After Japan fully reopened its door to international tourists, Taiwan, a favorite destination for Vietnamese travelers, also began welcoming international tourists on October 13, paving the way for an exciting autumn and winter travel season.
According to local tour operators and travel firms, the number of outbound tours slated for the rest of the year is on the rise, with applications for tourist visas also skyrocketing.
To meet rising demands, many Vietnamese tour operators have launched new outbound tours for upcoming public holidays.
Places open up to international travelers
Aside from its full reopening, Taiwan is set to reinstate its simplified visa policy, according to the Taipei Economic and Cultural Office in Vietnam.
Tourists from around the world can enter Taiwan with a visa on arrival, an e-visa, or an online visa approval letter, which is required for tourists from Southeast Asia.
Vietnamese citizens holding an American, Canadian, Japanese, South Korean, British, Australian, New Zealand, or Schengen visa may enjoy visa-free entry into Taiwan for 14 days.
Tu Quy Thanh, general director of Lien Bang Travelink, said that Taiwan’s visa waiver policy had been applied since before the COVID-19 pandemic.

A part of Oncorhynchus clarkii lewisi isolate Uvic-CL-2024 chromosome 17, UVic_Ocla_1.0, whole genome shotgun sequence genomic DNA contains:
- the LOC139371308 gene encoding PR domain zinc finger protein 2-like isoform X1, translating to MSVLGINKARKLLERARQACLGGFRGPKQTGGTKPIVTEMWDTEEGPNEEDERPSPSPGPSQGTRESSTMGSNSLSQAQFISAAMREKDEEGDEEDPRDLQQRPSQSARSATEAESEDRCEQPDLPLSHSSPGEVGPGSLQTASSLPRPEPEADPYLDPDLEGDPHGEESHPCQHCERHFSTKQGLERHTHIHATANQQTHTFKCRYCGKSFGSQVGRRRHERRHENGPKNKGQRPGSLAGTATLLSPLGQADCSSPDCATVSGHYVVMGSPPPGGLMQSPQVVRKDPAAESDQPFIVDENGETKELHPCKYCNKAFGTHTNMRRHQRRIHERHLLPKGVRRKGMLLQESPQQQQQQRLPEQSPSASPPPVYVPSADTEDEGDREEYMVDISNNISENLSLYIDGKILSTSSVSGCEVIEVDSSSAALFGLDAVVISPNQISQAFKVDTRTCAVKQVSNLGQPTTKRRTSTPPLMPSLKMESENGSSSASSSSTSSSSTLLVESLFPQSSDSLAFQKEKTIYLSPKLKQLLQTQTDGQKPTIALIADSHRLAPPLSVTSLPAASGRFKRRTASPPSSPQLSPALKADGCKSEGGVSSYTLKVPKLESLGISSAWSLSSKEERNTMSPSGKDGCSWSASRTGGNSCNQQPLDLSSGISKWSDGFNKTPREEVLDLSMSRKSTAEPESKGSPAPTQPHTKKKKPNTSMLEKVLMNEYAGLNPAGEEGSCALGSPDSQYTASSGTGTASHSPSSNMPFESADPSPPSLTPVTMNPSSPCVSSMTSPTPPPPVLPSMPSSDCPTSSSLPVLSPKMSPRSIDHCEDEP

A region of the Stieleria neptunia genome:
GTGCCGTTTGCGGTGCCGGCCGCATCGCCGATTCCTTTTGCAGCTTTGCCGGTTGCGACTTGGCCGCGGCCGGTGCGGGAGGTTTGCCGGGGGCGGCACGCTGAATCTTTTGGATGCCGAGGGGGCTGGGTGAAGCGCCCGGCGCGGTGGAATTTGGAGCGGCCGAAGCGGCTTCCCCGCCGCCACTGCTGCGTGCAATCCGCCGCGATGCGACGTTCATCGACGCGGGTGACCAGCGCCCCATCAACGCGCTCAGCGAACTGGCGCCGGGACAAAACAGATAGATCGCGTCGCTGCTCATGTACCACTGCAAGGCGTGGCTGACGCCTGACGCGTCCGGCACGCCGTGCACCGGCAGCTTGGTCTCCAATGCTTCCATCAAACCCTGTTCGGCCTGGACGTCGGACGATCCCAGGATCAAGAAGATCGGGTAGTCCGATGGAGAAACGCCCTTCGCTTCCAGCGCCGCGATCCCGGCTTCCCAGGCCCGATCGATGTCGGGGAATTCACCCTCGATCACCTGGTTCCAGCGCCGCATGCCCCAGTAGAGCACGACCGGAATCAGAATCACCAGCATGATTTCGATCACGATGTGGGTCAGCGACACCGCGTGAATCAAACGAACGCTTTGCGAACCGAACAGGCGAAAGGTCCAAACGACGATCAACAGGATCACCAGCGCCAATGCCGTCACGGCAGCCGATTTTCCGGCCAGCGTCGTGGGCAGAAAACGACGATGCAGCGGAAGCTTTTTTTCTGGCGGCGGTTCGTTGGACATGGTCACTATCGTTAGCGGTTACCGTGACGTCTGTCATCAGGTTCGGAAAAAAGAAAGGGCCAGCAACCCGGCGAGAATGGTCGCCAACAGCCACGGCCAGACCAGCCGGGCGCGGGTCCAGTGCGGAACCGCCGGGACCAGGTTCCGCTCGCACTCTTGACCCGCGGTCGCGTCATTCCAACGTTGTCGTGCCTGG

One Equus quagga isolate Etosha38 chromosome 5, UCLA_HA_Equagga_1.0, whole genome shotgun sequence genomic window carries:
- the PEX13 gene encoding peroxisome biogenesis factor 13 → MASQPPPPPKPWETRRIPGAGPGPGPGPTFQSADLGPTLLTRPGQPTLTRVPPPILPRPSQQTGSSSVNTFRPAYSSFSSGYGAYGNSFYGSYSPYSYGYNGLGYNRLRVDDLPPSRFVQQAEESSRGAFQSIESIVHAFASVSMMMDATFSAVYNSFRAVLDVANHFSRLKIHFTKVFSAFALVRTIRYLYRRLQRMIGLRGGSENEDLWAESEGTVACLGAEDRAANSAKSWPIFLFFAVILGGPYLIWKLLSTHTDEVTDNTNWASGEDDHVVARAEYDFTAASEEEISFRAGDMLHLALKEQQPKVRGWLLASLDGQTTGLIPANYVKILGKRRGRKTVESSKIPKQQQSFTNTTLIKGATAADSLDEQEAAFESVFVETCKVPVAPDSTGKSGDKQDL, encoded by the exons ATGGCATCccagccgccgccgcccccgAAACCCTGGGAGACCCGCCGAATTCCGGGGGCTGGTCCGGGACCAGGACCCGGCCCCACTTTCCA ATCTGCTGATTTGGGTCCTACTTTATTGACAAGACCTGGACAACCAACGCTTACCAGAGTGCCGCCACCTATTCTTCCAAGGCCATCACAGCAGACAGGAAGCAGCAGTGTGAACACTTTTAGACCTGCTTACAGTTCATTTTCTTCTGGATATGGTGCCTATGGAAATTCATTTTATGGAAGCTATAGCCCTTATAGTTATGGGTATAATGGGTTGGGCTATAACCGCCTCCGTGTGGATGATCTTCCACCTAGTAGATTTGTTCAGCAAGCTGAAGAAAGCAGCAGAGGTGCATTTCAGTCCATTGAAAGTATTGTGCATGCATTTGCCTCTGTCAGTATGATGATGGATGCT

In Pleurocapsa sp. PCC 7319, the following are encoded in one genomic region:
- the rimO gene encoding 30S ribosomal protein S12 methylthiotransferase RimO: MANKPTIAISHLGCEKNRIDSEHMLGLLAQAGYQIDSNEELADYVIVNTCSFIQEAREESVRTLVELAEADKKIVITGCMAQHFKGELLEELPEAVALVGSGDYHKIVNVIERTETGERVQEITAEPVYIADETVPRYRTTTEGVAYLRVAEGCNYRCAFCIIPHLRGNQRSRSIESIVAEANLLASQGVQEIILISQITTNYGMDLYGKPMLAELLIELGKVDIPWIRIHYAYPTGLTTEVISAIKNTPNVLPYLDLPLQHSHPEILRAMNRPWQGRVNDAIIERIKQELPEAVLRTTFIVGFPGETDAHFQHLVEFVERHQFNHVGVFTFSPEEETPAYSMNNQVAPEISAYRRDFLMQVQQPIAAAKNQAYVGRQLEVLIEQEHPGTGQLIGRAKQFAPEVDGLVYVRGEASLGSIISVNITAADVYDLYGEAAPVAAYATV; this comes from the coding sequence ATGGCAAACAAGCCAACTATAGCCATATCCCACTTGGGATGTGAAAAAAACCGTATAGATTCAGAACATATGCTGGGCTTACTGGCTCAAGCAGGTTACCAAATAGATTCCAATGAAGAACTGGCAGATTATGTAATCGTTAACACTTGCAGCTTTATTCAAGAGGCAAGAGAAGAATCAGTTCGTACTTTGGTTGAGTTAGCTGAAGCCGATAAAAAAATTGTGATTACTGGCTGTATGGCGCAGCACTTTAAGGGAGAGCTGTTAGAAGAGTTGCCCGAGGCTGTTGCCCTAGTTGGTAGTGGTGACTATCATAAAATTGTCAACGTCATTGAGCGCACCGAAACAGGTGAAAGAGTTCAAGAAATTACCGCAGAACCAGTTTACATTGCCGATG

“Taiwan’s visa waiver policy for travel firms which bring group tours to the island has yet to be reinstated, but its relaxed entry requirements make life easier for Vietnamese visitors,” said Thanh.
Over the past few days, Lien Bang Travelink has seen the number of customers applying for visas for Japan skyrocketing, with the majority intending to either backpack or visit relatives in the East Asian country.
There has also been an increase in the number of companies applying for meetings, incentives, conferences, and exhibitions (MICE) tours.
|A photo shows customers considering discounted tours at the 2022 Ho Chi Minh City Travel Expo. Photo: Huu Hanh / Tuoi Tre
Nguyen Nguyet Van Khanh, marketing director at Vietravel, shared the company has received over 1,700 bookings to South Korea and Japan since launching its promotional autumn-winter tour program.
These tours were scheduled for early September to late November, and more than 30 percent of these bookings are for travel to South Korea.
Complicated visa procedures
Though many countries have loosened their entry restrictions, some regulations are not perfectly straightforward.
Japan, for example, has reopened its doors to independent tourists, though visas must be issued by visa firms authorized by Consulates General of Japan rather than directly through any consulate.